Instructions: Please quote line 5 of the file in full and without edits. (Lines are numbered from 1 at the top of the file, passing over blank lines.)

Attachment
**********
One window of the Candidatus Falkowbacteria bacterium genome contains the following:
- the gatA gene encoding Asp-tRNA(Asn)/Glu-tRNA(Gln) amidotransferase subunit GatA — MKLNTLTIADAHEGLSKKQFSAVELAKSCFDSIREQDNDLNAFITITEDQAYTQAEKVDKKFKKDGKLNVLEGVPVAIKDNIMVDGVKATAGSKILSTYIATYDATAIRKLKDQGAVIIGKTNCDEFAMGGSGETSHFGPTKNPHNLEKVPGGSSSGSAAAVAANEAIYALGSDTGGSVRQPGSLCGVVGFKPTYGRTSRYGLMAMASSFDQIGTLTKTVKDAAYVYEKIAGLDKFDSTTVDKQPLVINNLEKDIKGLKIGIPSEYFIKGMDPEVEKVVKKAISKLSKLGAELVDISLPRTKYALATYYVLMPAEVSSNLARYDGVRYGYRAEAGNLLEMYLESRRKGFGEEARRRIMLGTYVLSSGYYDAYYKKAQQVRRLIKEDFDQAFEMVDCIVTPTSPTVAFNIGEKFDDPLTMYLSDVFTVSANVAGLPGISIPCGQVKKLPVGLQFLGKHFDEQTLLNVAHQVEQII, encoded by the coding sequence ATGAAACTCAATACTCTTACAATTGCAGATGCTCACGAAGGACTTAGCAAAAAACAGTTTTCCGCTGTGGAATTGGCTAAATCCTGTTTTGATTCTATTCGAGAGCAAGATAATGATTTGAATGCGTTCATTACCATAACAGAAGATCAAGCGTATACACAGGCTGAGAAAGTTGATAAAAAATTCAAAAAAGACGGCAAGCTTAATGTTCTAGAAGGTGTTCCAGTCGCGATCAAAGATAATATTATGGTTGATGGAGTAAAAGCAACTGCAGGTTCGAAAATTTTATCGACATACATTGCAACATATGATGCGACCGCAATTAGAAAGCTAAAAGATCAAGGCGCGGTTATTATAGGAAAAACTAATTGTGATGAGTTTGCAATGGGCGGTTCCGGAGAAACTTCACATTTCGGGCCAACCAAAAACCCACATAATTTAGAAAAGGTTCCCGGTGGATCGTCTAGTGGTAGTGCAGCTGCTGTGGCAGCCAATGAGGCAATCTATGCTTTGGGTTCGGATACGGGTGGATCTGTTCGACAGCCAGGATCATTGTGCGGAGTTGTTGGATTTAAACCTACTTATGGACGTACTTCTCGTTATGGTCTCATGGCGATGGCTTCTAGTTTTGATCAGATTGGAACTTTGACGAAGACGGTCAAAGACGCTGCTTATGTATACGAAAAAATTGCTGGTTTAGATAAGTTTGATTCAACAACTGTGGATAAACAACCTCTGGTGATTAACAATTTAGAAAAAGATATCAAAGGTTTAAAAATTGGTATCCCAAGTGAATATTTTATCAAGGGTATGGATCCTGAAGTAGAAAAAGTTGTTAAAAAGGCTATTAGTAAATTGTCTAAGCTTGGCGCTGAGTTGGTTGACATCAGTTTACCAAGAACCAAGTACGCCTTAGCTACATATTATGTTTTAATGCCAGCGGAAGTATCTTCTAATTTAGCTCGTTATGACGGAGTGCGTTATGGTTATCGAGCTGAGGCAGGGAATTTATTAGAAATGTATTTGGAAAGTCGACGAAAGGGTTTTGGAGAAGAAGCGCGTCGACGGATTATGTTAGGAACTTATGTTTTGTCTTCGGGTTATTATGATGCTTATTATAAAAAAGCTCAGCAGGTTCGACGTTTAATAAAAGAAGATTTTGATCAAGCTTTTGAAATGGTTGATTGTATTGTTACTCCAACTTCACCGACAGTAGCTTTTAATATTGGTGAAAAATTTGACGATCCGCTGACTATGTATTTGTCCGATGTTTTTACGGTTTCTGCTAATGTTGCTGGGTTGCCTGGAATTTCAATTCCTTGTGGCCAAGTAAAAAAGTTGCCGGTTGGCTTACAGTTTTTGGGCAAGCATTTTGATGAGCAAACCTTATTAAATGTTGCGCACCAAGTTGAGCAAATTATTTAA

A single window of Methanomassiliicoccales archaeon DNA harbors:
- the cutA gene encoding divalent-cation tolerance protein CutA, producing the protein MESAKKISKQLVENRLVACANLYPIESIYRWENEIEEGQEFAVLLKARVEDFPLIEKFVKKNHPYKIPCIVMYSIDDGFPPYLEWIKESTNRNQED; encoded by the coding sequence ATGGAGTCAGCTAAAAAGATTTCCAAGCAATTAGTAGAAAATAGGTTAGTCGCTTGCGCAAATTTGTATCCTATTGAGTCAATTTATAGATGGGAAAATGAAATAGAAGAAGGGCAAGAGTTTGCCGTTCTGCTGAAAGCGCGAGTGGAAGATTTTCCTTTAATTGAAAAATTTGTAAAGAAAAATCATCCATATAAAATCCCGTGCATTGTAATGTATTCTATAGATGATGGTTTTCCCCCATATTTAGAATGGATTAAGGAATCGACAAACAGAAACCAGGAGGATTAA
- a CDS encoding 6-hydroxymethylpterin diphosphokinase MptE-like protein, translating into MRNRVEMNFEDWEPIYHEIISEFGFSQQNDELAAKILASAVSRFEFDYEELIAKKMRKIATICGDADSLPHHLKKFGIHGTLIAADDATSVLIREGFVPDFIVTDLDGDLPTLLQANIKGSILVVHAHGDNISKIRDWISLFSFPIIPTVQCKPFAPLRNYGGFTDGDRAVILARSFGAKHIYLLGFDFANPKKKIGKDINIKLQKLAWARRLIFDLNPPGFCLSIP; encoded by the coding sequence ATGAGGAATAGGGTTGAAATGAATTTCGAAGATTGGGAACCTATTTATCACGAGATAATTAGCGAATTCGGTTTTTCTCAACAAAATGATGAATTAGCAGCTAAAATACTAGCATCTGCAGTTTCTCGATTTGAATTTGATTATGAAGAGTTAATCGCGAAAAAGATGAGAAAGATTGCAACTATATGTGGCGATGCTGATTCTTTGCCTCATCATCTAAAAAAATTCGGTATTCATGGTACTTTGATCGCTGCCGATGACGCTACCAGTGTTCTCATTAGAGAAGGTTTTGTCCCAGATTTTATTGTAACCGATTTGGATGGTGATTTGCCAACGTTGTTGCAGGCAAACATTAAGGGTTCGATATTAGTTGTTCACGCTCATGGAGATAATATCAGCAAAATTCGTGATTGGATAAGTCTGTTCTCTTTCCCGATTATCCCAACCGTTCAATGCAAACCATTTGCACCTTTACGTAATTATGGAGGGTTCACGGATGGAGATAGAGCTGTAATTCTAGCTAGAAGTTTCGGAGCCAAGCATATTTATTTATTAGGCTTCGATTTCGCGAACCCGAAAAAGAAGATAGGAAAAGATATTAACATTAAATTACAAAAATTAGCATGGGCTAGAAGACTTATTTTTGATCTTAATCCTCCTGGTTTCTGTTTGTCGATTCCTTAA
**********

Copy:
- a CDS encoding 6-hydroxymethylpterin diphosphokinase MptE-like protein, translating into MRNRVEMNFEDWEPIYHEIISEFGFSQQNDELAAKILASAVSRFEFDYEELIAKKMRKIATICGDADSLPHHLKKFGIHGTLIAADDATSVLIREGFVPDFIVTDLDGDLPTLLQANIKGSILVVHAHGDNISKIRDWISLFSFPIIPTVQCKPFAPLRNYGGFTDGDRAVILARSFGAKHIYLLGFDFANPKKKIGKDINIKLQKLAWARRLIFDLNPPGFCLSIP; encoded by the coding sequence ATGAGGAATAGGGTTGAAATGAATTTCGAAGATTGGGAACCTATTTATCACGAGATAATTAGCGAATTCGGTTTTTCTCAACAAAATGATGAATTAGCAGCTAAAATACTAGCATCTGCAGTTTCTCGATTTGAATTTGATTATGAAGAGTTAATCGCGAAAAAGATGAGAAAGATTGCAACTATATGTGGCGATGCTGATTCTTTGCCTCATCATCTAAAAAAATTCGGTATTCATGGTACTTTGATCGCTGCCGATGACGCTACCAGTGTTCTCATTAGAGAAGGTTTTGTCCCAGATTTTATTGTAACCGATTTGGATGGTGATTTGCCAACGTTGTTGCAGGCAAACATTAAGGGTTCGATATTAGTTGTTCACGCTCATGGAGATAATATCAGCAAAATTCGTGATTGGATAAGTCTGTTCTCTTTCCCGATTATCCCAACCGTTCAATGCAAACCATTTGCACCTTTACGTAATTATGGAGGGTTCACGGATGGAGATAGAGCTGTAATTCTAGCTAGAAGTTTCGGAGCCAAGCATATTTATTTATTAGGCTTCGATTTCGCGAACCCGAAAAAGAAGATAGGAAAAGATATTAACATTAAATTACAAAAATTAGCATGGGCTAGAAGACTTATTTTTGATCTTAATCCTCCTGGTTTCTGTTTGTCGATTCCTTAA